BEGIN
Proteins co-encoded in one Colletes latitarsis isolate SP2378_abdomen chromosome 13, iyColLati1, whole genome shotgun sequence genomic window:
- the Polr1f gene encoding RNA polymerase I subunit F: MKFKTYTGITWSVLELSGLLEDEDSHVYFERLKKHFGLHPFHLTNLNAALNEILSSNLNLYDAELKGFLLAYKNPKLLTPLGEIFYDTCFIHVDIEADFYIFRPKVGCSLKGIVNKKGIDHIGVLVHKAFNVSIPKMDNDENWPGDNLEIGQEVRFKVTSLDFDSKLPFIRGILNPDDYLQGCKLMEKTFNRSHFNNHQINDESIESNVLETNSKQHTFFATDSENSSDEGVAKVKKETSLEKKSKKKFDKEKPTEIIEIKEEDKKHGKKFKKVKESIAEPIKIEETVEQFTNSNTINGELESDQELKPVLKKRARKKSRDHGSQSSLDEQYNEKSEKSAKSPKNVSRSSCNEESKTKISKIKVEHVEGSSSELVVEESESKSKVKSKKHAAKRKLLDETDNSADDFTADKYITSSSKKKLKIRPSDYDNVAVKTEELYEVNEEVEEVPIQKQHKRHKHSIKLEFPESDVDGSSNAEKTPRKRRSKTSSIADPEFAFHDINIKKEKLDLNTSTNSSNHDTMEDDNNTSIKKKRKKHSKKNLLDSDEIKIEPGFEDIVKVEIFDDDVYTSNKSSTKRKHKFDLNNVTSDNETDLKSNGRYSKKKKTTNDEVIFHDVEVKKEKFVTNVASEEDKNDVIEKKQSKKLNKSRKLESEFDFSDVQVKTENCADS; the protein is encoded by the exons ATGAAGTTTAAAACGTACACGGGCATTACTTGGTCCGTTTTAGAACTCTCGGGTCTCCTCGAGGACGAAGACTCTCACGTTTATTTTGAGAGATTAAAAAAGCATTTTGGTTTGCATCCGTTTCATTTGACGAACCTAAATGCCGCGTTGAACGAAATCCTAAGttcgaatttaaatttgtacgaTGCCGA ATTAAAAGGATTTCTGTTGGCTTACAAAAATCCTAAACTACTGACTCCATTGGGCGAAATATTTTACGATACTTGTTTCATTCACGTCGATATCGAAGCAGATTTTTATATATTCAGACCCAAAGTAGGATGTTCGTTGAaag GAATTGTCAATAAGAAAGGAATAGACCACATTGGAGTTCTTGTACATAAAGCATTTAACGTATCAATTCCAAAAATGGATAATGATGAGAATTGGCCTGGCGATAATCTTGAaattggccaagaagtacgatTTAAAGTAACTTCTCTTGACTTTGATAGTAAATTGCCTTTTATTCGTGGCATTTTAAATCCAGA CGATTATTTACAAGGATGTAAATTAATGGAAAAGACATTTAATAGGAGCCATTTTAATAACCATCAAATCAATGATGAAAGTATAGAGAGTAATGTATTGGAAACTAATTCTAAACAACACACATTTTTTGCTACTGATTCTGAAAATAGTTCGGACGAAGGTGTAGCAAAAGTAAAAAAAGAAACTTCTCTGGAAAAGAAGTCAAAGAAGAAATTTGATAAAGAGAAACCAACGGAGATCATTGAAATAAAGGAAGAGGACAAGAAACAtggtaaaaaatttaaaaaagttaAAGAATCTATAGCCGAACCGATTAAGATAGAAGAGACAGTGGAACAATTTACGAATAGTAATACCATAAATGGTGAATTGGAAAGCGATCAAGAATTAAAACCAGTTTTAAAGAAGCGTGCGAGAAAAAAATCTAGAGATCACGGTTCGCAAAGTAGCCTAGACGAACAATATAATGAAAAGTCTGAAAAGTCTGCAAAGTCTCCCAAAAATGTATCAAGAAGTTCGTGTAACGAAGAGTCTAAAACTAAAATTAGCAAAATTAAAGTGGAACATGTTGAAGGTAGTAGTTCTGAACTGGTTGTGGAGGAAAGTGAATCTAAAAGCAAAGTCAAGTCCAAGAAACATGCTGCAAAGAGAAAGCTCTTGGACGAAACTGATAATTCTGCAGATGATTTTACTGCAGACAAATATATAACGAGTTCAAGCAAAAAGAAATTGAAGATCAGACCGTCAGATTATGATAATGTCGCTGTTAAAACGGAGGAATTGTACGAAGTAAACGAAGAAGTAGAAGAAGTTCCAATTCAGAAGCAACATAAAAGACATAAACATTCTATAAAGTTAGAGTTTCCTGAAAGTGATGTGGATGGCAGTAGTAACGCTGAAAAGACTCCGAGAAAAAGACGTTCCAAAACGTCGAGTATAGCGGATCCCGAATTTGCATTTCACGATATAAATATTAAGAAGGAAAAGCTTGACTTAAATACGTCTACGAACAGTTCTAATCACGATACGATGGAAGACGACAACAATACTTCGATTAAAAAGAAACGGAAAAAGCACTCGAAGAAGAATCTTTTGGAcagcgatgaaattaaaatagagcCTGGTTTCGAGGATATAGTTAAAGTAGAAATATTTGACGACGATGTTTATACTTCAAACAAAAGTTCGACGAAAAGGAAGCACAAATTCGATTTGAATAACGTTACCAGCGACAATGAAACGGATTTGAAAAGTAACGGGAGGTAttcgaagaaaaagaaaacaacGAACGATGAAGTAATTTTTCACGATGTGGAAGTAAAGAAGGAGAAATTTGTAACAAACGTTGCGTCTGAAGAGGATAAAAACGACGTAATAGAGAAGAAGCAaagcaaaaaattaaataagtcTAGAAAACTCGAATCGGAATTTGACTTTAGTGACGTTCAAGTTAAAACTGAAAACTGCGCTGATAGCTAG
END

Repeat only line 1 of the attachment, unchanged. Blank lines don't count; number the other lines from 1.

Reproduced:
Proteins co-encoded in one Colletes latitarsis isolate SP2378_abdomen chromosome 13, iyColLati1, whole genome shotgun sequence genomic window: